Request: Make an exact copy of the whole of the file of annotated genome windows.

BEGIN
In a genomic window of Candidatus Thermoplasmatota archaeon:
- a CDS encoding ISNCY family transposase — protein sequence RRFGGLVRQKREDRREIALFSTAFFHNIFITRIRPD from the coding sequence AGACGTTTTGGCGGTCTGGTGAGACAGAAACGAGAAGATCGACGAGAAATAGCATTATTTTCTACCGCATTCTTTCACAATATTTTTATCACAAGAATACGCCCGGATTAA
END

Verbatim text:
In a genomic window of Candidatus Thermoplasmatota archaeon:
- a CDS encoding ISNCY family transposase — protein sequence RRFGGLVRQKREDRREIALFSTAFFHNIFITRIRPD from the coding sequence AGACGTTTTGGCGGTCTGGTGAGACAGAAACGAGAAGATCGACGAGAAATAGCATTATTTTCTACCGCATTCTTTCACAATATTTTTATCACAAGAATACGCCCGGATTAA